US authorities are suing a binary options trading platform and have warned about others in a sign of heightened attention to the sector following troubles at Intrade, the prediction market.

The government filed civil charges accusing Banc de Binary, based in Cyprus and Israel, of illegally offering US investors binary options on markets including stock indices, currencies and oil. Such options contracts pay out when an investor successfully bets that an event occurs, such as an index surpassing a predetermined round number.

The Commodity Futures Trading Commission and Securities and Exchange Commission said in joint complaints that Banc de Binary offered options contracts inside the US despite never registering as a broker or exchange.

The SEC alleged that Banc de Binary claimed to have about 250,000 investors in autumn 2012, more than half of them located in the US.

In a warning, the agencies added that only one binary options exchange had been granted exchange status in the US, Chicago-based North American Derivatives Exchange. “All other entities that are offering binary options that are commodity options transactions are doing so illegally,” they said in a special fraud advisory.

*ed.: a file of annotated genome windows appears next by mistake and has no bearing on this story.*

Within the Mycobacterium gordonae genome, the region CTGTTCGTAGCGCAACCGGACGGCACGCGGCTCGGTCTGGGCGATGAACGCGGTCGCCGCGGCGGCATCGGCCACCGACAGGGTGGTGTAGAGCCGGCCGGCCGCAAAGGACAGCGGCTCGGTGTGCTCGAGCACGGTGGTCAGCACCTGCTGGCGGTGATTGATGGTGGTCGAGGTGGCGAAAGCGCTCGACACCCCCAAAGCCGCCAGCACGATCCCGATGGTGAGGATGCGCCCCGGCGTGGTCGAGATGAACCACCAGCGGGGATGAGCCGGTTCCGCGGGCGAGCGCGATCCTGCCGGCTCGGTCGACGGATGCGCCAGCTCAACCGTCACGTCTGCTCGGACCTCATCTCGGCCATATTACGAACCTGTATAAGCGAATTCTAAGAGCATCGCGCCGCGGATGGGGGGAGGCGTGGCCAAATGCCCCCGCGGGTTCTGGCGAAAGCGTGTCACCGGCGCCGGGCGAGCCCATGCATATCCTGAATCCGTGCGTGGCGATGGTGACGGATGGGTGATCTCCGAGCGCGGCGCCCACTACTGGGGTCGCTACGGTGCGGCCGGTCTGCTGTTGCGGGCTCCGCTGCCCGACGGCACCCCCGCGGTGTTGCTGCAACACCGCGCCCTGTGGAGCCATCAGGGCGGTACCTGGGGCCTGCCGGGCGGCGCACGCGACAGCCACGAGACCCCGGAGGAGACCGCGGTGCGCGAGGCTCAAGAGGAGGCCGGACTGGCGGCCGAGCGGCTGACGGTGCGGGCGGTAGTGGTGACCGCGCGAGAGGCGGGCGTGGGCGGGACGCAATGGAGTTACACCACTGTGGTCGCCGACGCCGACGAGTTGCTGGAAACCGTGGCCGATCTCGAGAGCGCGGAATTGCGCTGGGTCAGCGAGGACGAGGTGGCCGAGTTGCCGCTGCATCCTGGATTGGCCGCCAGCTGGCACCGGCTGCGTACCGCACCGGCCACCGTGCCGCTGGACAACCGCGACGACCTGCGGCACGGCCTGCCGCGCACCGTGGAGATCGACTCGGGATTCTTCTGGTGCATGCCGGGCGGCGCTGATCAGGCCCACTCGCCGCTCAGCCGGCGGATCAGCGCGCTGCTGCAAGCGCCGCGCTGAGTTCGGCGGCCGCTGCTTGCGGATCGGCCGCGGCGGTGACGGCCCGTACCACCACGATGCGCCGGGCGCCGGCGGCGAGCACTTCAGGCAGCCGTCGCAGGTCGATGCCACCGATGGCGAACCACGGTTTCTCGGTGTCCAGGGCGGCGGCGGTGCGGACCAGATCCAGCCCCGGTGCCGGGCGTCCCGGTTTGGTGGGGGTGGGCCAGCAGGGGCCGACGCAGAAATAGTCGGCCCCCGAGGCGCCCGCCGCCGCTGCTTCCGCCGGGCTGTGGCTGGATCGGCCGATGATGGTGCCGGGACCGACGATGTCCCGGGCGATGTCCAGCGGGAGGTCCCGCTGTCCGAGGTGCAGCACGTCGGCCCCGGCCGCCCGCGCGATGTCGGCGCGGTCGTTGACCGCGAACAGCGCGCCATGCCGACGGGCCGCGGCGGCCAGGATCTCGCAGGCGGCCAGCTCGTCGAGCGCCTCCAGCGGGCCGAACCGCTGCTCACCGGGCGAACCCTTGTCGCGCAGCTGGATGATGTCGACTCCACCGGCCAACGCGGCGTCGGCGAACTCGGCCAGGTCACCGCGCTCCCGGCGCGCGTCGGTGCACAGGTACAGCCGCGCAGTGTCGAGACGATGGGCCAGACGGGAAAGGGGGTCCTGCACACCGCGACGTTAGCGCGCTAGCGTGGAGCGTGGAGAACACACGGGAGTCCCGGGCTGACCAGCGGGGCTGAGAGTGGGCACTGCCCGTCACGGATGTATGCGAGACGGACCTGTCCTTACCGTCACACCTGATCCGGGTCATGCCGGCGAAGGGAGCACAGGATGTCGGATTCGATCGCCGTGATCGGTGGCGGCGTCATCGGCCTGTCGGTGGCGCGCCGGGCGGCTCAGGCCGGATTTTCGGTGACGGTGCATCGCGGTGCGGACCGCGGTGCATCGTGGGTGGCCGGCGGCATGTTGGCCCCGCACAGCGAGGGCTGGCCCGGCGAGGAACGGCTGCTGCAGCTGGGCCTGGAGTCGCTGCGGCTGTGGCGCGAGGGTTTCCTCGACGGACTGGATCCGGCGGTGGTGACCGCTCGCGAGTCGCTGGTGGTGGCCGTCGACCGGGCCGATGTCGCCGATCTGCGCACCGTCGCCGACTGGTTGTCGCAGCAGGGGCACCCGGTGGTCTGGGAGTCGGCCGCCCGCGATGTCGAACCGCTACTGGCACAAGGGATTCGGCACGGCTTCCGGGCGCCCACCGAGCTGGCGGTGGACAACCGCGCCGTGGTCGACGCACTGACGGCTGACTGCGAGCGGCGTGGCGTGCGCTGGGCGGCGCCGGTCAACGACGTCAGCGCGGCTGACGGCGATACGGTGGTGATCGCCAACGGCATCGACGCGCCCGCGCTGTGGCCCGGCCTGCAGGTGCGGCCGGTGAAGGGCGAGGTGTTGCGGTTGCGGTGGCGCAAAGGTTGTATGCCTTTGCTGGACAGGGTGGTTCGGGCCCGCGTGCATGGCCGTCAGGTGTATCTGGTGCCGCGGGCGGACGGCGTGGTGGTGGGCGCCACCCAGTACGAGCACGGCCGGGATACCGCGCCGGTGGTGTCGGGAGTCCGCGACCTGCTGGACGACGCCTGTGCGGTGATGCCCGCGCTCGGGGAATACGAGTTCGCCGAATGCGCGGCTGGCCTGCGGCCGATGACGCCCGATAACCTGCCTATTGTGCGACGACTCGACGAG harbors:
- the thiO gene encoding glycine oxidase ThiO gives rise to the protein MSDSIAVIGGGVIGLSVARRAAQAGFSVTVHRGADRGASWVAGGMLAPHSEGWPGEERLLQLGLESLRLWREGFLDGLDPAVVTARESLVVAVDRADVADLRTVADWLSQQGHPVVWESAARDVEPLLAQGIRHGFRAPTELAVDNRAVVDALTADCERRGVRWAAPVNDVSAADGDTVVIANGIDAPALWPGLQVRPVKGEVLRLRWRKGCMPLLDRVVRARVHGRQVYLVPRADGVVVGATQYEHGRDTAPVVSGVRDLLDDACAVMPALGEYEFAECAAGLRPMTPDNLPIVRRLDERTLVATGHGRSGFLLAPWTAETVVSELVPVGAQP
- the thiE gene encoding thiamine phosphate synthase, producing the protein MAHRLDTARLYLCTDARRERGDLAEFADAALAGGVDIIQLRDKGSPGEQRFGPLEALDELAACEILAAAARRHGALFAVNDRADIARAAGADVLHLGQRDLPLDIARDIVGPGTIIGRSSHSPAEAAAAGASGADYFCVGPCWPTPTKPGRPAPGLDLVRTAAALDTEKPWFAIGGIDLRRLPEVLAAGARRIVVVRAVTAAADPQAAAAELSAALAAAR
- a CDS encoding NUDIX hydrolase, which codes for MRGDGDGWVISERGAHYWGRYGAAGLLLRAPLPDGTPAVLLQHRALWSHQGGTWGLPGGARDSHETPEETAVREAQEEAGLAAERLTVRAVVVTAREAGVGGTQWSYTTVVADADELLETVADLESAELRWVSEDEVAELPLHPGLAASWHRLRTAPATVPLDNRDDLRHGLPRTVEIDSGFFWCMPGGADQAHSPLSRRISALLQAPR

The crackdown comes six months after the CFTC sued to stop Intrade, the prediction market, from offering its popular contracts on cinema receipts and election results to people in the US. The court action remains unresolved.

Dublin-based Intrade subsequently revealed a $700,000 shortfall in customer accounts.

Banc de Binary chief executive Oren Laurent, identified by the CFTC as an Israel resident named Oren Shabat Cohen, did not respond to an email seeking comment. A company customer service agent declined to comment when reached by telephone. The defence counsel for Banc de Binary was not immediately made clear.

Banc de Binary’s website refers to the company as “private option bankers”. The CFTC said it takes the other side of each and every transaction executed through the website.

The toll-free Banc de Binary telephone number includes extensions for an analyst desk and a “Lion’s Club VIP concierge”. But in its complaint the SEC said its customers included American people of modest means, including one with monthly income of $300 and net worth of less than $25,000.

In another instance, the SEC alleged that the company actively encouraged an investor to deposit funds into his Banc de Binary account even after he informed the company he was unemployed and his bank account contained less than $1,000.

Andrew Ceresney, SEC co-director of enforcement, summarised the SEC allegations: “Banc de Binary contacted US investors through the internet and YouTube but completely disregarded the US securities laws’ registration requirements. We will aggressively combat such conduct no matter where it originates.”

Get alerts on Financial & markets regulation when a new story is published

Copyright The Financial Times Limited 2019. All rights reserved.
Reuse this content (opens in new window)

Follow the topics in this article